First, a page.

Alex Caputo-Pearl, the union president, said in an interview today union officials are busy organizing parents, sending out negotiation updates and preparing school sites for the possibility that the district and the union reach an impasse in bargaining.

“I’m very confident we can organize ourselves to be a force,” he said, a reference to developing unity among union members. “We’ve had an overwhelmingly positive response to our efforts so far.”

Negotiators for the district and union have met several times to exchange ideas. So far, the union has rejected each of the district’s first two offers, calling the latest one “a non-starter.” The district has offered a 2 percent payment to teachers for last year, a 2 percent salary increase for each of the next two years and a 2.5 percent increase in a third year. The out years are predicated on district revenues.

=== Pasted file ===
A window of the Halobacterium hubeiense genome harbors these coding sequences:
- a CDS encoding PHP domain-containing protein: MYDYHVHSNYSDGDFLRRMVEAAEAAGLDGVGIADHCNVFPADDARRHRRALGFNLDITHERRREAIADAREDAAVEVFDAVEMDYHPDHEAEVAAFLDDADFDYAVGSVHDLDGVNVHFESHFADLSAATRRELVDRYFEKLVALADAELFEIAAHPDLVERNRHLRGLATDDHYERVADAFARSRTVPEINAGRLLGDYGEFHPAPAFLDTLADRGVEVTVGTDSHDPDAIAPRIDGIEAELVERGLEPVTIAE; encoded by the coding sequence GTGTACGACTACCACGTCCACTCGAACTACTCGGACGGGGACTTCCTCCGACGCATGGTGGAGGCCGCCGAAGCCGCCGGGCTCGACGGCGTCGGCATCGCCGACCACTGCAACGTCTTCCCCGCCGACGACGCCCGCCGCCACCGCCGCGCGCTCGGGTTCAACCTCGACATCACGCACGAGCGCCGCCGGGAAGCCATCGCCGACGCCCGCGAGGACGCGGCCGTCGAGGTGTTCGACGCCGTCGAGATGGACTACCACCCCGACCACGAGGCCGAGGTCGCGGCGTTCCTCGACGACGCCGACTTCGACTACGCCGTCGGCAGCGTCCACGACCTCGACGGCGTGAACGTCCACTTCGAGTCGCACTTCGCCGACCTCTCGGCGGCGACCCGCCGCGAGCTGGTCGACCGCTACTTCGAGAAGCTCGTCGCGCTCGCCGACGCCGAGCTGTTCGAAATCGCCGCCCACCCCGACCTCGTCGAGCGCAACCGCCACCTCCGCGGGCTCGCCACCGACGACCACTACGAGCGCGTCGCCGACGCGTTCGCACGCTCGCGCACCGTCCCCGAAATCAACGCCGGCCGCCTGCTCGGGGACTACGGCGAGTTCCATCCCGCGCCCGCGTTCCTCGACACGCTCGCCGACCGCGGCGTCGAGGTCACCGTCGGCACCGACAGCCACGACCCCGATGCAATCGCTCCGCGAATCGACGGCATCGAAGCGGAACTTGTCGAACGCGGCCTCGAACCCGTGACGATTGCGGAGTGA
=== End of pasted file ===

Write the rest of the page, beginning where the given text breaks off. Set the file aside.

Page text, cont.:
The next bargaining session is scheduled for Aug. 6.

Previous Posts: Teachers union calls district contract offer ‘a non-starter’; LA Unified, teachers meeting today to discuss a contract; JUST IN: LAUSD sweetens contract offer to teachers union

A bigger team for teachers union but no agreement in sight

Alex Caputo-Pearl UTLA contract negotiations LAUSDThe latest LA Unified-UTLA bargaining session featured a change in tactics by the union but nothing close to an agreement.

The union brought all seven officers into negotiations yesterday, signaling a shift to what it calls “big bargaining.” And it’s likely to get bigger: The union said in a statement future bargaining sessions would include rank-and-file members as part of the bargaining team and parents and academics as observers.